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I am reading Smolin's Three Roads to Quantum Gravity, and have just re-encountered an old idea, Beckenstein's Law, which states: "With every [event] horizon that forms a boundary separating an observer from a region which is hidden from them, there is associated an entropy which measures the amount of information which is hidden behind it. This entropy is always proportional to the area of the horizon." (pages 86-7). Smolin goes on later in the book to relate this idea to the holographic principle, which states that the horizon can be thought of as a computer that represents the state of the object enclosed by the horizon.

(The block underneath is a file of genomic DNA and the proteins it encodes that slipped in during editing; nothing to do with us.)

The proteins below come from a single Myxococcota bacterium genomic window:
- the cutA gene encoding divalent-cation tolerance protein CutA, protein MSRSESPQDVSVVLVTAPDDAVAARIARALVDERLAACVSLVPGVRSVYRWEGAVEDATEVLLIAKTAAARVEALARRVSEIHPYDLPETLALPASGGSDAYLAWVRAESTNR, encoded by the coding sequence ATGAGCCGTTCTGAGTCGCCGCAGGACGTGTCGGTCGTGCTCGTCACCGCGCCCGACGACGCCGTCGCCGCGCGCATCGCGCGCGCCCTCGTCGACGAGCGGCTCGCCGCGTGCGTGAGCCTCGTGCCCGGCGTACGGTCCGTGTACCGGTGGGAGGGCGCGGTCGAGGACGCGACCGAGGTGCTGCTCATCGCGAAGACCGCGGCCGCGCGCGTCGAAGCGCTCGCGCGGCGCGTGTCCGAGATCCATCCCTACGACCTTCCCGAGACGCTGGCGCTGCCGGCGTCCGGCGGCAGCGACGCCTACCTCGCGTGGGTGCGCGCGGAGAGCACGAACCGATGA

Here's my question. Does this principle work in both directions, ie from either side of the event horizon? IOW, can you imagine an observer on the *inside* of the event horizon (or imagine that the black hole *is* the observer), and associate the entropy of the horizon with the entropy of the *outside* universe? If so, does that mean that the entropy inside a black hole is equal to the entropy of the remaining universe (which seems difficult to accept)? Alternatively, does the area of the event horizon look different depending on which side of it you are on?

David

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# Beckenstein's law

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